Huddersfield Light Opera Company
Beauty And The Beast
Lawrence Batley Theatre
REVIEW: by Andrew Hirst
IT certainly is a big production job as anyone who has followed the run-up to this show in the Examiner will know.
We’ve taken readers backstage and into the rehearsal rooms to reveal what it takes to put on something like this – and it can be stressful in every sense of the word, with more than an element of risk.
It’s cost £63,000 to stage and there are 100 volunteers working on it, including a 40-strong cast and a 13-piece orchestra in the deep pit well below the front of the stage. I hope they don’t suffer from asthma as the stage smoke in the eerie scenes curls right down into the pit.
So has all that effort been worthwhile?
From a seat in the audience, most definitely. The attention to detail is obvious from the flamboyant and dramatic costumes – no colour is spared in the clothes worn, especially in the crowd scenes – and it’s a remarkable feat to think that everything was made by the company’s own wardrobe department. They’ve done the actors proud and given them the tools for the job.
It can get crowded up there on stage, especially when you’ve actors dressed as candelabras, clocks, teapots, knives, forks and spoons.
In one of the big numbers in a castle scene you’ve just got to applaud the logistics as they all manage to move around one another without colliding – and that’s got to be a close call when you’re a giant fork.
The lighting, too, gives it that spectacular feel with purples predominating and when the beast turns back to a prince expect something a bit special.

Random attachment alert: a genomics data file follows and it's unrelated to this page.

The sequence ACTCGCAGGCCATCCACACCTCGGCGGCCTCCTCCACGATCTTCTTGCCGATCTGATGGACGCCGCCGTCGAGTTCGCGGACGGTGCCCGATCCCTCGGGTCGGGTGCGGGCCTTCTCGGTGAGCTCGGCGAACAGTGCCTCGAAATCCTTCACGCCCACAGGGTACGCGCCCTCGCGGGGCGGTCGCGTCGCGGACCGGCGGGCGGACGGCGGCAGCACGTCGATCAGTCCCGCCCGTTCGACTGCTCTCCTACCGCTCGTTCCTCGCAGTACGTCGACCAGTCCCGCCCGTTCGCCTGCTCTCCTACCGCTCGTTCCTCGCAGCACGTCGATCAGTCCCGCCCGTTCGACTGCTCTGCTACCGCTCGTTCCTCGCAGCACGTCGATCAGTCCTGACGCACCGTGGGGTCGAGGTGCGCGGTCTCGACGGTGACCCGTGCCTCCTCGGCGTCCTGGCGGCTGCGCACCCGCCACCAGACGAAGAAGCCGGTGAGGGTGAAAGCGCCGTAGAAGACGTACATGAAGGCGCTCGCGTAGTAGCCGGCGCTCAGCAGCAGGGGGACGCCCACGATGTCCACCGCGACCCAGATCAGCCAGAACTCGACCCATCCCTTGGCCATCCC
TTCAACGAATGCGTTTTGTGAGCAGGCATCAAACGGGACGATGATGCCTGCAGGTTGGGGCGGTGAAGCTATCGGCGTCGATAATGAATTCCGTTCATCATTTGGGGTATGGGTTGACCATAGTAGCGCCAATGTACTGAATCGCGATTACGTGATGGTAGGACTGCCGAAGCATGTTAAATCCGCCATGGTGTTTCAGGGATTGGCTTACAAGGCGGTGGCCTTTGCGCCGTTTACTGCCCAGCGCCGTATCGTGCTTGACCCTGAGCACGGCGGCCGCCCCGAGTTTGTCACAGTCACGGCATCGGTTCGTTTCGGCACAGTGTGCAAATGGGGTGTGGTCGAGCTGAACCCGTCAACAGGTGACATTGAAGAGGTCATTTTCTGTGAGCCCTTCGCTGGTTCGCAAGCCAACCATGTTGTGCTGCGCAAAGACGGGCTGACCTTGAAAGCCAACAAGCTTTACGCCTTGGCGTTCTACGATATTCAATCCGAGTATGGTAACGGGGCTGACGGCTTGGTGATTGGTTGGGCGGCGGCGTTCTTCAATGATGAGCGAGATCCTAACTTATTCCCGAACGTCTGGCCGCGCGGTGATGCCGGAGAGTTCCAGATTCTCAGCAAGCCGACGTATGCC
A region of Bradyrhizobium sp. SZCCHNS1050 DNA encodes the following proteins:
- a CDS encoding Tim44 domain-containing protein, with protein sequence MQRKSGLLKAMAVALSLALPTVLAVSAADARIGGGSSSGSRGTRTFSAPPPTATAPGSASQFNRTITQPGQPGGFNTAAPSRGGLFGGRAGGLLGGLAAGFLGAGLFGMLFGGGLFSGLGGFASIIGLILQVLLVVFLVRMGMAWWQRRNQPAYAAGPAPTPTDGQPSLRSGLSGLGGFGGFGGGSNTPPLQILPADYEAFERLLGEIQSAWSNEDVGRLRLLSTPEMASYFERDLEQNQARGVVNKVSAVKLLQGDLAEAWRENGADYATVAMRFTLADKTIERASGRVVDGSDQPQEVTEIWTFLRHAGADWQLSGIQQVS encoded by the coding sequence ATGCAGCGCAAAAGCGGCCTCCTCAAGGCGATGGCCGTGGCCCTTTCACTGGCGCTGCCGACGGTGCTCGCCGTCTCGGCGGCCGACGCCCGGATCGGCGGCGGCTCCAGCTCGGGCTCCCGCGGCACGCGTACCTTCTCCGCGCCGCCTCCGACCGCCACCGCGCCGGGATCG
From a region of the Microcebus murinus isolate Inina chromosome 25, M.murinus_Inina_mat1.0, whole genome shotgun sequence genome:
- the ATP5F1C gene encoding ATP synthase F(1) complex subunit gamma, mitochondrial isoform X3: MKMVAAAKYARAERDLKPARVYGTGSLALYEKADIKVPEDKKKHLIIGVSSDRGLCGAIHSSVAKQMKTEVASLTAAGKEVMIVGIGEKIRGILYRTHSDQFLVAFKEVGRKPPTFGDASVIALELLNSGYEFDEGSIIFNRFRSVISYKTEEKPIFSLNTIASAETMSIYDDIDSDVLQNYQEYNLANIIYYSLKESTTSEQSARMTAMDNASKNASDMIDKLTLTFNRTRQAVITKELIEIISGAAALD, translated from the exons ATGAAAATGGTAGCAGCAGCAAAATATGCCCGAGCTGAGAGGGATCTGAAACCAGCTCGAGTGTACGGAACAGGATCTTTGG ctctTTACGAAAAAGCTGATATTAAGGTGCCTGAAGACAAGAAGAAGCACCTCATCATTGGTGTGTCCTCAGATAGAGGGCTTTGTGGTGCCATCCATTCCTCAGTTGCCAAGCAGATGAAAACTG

There are 40 different scenes and things go with a bang as the pyrotechnics range from an exploding car to shooting fireworks.
Casting has been all-important and seems to be spot on. Holly Comber, who plays Belle, doesn’t get a note wrong and has the stage presence to take such a demanding role to such a high level.
Her fiance, Dom Moccia, hams it up as Gaston, complete with a wig that looks like an Elvis or Fonz caricature. It’s an over-the-top role that he takes over-the-top – and you need the knockabout stuff as this is predominantly a musical.
His sidekick is Holly’s brother, Chris, who plays Le Fou with energetic aplomb.
The songs may dominate the show, but there’s ample light relief with the very silly Silly Girls who adore Gaston for some unfathomable reason.
Neil Broadbent, who has a natural comic look, presence and sense of timing, is Lumiere – and well done to him for keeping his hands up as two candelabras. That’s got to be tiring.
Paul Bennett is the clock Cogsworth with he and Neil feeding lines off one another. Paul lands the best line: “It it’s not baroque then don’t fix it.’’ OK, well I did say it was a musical.
Helen Woodhead is giant teapot Mrs Potts and turns in a top notch rendition of the show’s title track. Her boy’s trapped in a teacup and there’s more than a hint of magic illusion there.
The never-less-than-very-angry Beast – played by Steve Redfern – has a booming Brian Blessed-style voice. It’s a big role – quite literally – and he’s something of an incredible hulk for this one. The face-painting’s a tad bright, lifting it from the menacing and more into the partying.
Expect nothing less than a very happy ending with the Prince giving Belle a far more lingering kiss that Wills gave Kate on the balcony at Buckingham Palace last Friday.
Just don’t tell Gaston.
The show runs at the Lawrence Batley Theatre all week until Saturday and anyone who likes Disney or a musical well done shouldn’t miss it. The box office number is 01484 430528.